State House Democrats are proposing a budget that includes $1.5 billion in new taxes – including a tax on capital gains – that would boost education spending as well as increase the salaries of state workers and school employees.
In addition to enacting a new capital gains tax, the two-year spending plan the House released Friday would increase taxes on service businesses and eliminate several tax breaks, while fully funding the labor contracts the state has already negotiated with state workers.
In all, the budget would put about $863 million in state general fund money toward salary increases and benefits for school employees and state workers. State employees would receive a 3 percent raise in the first year of the state budget and 1.8 percent in the next, with teachers and school employees receiving the same increases.
“It’s a good plan. It will really help attract and keep good state employees,” said Tim Welch, spokesman for the Washington Federation of State Employees, the largest state employee union.
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House leaders said the $38.8 billion spending plan would also meet key requirements of the state Supreme Court’s McCleary decision that ordered the Legislature to fully fund basic education in Washington by 2018.
The plan includes $1.4 billion for McCleary obligations, including lowering class sizes in kindergarten through third grade, paying for school materials and operating costs, and fully funding all-day kindergarten throughout the state.
“If the court wants a plan, this is a plan. A funded plan,” House Appropriations Committee Chairman Ross Hunter, D-Medina, told reporters.
House leaders didn’t follow fellow Democratic Gov. Jay Inslee’s advice to combat climate change as part of a budget solution by charging the state’s largest emitters of greenhouse gases. They expressed support for such a strategy, known as “cap and trade,” but said they didn’t want to bank on it in their budget.
But like Inslee, House leaders said their budget would go a long way toward fixing what they described as an unfair tax structure in the state that overburdens the poor.
The House budget proposes enacting a 5 percent tax on most capital gains above $50,000 for couples and $25,000 for individuals. That’s lower than the similar 7 percent tax on sales of stocks, bonds and investment properties proposed by Inslee. The tax – which would exempt most sales of primary residences and retirement funds – would raise about $570 million a year, starting in the second year of the 2015-17 budget cycle.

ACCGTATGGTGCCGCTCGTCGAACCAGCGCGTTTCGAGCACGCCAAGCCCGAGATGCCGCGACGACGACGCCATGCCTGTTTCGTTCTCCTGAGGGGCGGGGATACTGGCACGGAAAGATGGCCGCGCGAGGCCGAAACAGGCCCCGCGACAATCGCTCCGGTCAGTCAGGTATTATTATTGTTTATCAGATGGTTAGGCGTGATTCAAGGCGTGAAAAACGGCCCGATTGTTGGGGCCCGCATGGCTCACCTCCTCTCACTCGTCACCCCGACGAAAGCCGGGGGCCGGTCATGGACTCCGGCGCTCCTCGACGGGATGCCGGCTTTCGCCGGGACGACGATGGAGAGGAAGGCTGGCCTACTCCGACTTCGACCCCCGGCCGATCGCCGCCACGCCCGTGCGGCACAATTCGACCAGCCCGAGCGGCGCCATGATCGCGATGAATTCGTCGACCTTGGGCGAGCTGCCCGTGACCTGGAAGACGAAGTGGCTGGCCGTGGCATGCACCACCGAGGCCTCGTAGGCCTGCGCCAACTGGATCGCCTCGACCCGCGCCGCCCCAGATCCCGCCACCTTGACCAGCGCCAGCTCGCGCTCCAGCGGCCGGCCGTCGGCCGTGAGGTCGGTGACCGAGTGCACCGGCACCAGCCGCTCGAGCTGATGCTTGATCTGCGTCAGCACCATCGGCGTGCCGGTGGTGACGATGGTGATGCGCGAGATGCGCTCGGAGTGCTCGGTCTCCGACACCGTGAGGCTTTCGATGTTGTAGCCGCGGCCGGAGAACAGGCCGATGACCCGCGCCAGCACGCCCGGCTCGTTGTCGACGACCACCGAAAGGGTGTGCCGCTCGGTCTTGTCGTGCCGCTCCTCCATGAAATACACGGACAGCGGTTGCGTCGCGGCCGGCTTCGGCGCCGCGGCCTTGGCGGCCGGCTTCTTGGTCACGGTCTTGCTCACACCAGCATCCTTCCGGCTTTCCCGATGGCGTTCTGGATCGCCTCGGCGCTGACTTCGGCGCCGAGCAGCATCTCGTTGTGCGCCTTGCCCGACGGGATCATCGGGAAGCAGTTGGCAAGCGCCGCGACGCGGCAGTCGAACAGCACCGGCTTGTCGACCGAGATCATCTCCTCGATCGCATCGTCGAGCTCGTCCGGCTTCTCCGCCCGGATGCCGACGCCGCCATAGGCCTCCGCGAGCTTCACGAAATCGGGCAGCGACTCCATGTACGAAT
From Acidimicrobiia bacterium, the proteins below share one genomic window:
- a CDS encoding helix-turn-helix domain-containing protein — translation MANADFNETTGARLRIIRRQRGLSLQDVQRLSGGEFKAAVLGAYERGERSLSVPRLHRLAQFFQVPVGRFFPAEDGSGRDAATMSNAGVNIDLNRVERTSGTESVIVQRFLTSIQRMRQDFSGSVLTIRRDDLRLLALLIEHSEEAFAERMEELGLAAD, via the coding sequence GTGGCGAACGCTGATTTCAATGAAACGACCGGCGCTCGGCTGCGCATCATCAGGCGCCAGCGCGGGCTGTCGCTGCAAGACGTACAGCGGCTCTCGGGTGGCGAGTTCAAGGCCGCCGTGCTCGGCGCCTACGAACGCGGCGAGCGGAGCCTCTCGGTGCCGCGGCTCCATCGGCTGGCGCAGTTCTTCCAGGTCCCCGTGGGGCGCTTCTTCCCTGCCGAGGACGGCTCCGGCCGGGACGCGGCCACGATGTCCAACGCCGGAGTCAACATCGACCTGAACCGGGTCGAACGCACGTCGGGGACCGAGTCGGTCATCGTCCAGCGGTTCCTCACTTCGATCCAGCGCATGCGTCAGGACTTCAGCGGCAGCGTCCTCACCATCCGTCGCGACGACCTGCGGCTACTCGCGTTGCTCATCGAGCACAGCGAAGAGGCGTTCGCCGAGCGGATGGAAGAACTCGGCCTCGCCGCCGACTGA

“This is for the super-wealthy,” House Finance Committee Chairman Reuven Carlyle, D-Seattle, said. “This is asking them to contribute a very modest additional amount to help reinvest in 1 million elementary, middle and high school kids.”
Another major source of revenue in the House budget comes from increasing the business and occupation tax on services businesses such as doctors, lawyers and architects. An increase of 0.3 percentage points in the tax rates for those businesses would generate $532 million in new revenue in the next two years.
But Democrats insisted some small businesses would actually pay less under their proposal, which enlarges a tax credit to eliminate B&O taxes for an extra 15,000 businesses.
House Democrats also set their sights on ending seven tax breaks. Their budget would repeal a sales tax exemption on bottled water, limit sales tax breaks for Oregon residents who purchase small items in Washington, and get rid of tax breaks for travel agents, tour operators and resellers of prescription drugs, among others. Together, those tax adjustments would raise $384 million.
The budget adds more than $90 million to a state mental-health system that is struggling to keep patients out of emergency rooms and jails. It would fund added beds at Western State Hospital and a recent raise for psychiatrists there as well as outpatient treatment that aims to keep patients out of such facilities.
The House’s strategy hinges on modifying the class-size initiative voters passed last fall as well as using money that otherwise would be transferred to the state’s rainy-day fund. Both of those moves would take supermajority support, which Democratic leaders acknowledge doesn’t yet exist in the House.
The plan wouldn’t entirely ignore Initiative 1351, since it would shrink class sizes in lower grades as part of complying with the McCleary decision.
Republican leaders immediately criticized the House budget proposal for its reliance on new tax revenue – particularly the capital gains tax, which Senate budget writer Andy Hill said was too volatile to be used to fund the state’s education obligations.
Hill, R-Redmond, said he thinks the state can find savings throughout the budget that could pay for the Supreme Court’s McCleary mandate.
“From our point of view, taxes should really be the last resort,” Hill said.
Senate Republicans are expected to release their budget proposal as early as next week.